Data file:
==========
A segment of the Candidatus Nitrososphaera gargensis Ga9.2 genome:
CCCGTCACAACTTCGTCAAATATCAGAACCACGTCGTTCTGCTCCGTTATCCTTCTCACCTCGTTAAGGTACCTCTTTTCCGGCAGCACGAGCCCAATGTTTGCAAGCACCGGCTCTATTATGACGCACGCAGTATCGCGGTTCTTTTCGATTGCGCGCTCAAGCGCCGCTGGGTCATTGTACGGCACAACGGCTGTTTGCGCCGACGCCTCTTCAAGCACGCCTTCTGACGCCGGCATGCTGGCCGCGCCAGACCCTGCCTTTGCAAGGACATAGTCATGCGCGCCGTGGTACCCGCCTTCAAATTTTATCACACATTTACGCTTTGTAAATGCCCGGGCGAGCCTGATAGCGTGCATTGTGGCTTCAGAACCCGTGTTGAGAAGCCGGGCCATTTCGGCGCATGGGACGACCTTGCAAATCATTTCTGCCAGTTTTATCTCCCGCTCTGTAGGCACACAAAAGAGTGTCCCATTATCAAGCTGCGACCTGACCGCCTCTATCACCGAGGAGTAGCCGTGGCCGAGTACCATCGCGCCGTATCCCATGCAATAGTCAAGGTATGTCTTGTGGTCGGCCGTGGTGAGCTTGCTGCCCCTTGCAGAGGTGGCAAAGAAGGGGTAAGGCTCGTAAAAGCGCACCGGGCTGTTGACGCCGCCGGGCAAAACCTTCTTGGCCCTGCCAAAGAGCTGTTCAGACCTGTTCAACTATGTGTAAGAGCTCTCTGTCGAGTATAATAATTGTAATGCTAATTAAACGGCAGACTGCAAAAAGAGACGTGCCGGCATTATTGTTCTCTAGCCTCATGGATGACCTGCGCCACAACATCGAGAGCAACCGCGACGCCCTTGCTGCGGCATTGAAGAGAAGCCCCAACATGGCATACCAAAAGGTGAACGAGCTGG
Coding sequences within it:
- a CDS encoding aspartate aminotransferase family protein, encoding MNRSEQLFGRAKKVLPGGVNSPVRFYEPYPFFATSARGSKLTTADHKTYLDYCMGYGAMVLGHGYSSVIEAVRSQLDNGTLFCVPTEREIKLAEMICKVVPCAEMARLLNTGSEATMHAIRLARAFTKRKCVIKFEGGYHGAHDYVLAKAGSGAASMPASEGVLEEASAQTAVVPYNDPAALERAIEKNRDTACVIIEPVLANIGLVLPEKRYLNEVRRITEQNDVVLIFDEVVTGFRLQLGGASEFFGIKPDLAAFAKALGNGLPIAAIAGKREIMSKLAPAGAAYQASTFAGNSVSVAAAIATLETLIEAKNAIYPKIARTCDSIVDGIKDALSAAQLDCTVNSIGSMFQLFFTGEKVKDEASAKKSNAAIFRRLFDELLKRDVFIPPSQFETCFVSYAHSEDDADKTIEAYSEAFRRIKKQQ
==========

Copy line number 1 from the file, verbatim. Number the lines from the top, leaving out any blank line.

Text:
A segment of the Candidatus Nitrososphaera gargensis Ga9.2 genome: